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Venezuela central bank clinches $300 mln financing deal with NY fund -sources
April 7, 2017 / 5:06 PM / 5 months ago

Venezuela central bank clinches $300 mln financing deal with NY fund -sources

CARACAS, April 7 (Reuters) - Venezuela’s central bank has agreed to a repurchase agreement that would provide at least $300 million from New York-based investment fund Fintech Advisory Inc amid a cash crunch, two market sources and a source close to the government told Reuters on Friday.

The crisis-wrought country has spent months negotiating with investment banks, offering bonds as a guarantee, as it seeks to boost liquidity ahead of steep debt payments that begin next week, Reuters reported in February.

Venezuela’s oil-dependent economy is suffering a brutal recession that has millions of people skipping meals amid steep inflation and low salaries.

Opposition lawmaker Rafael Guzman on Monday said the central bank was negotiating with Fintech, run by financier David Martinez, to obtain cash, using bonds issued by state oil company PDVSA as guarantee.

Martinez is known for reaping big profits from bets on distressed assets in countries including Argentina and his native Mexico. This is the first known instance of him investing in Venezuela.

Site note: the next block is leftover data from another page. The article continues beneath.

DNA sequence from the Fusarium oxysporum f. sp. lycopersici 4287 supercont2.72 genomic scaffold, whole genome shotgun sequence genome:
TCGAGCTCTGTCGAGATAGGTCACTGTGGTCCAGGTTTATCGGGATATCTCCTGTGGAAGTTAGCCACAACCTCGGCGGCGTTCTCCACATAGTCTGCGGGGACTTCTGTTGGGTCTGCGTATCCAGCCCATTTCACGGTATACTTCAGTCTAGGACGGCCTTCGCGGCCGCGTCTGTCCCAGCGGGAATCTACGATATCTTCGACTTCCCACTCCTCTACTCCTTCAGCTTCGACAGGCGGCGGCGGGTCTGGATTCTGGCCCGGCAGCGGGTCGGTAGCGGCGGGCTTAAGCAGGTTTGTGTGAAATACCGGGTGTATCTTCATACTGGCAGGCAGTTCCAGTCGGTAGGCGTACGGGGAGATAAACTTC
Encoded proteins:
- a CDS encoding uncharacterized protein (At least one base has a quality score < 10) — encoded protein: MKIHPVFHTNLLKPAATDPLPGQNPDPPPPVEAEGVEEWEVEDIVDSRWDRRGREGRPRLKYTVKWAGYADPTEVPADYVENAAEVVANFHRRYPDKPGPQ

“The operation has been approved,” said a source close to the government who had access to the deal’s details and asked to remain anonymous because he was not allowed to speak about it publicly.

The bank agreed to the transaction known as a “repo” using around $1.3 billion in bonds held by the institution, the source added.

The central bank’s board has already approved the operation, according to two other sources in the finance sector.

Neither the central bank or Fintech Advisory responded to a request for comment.

As PDVSA bonds are trading for up to less than half their worth amid some market fears of a default down the road, the central bank decided to seek private financing deals instead of bond sales.

“This is the most viable and legal option they could take at the moment,” a Caracas-based trader added. (Writing by Alexandra Ulmer; Editing by Chizu Nomiyama)

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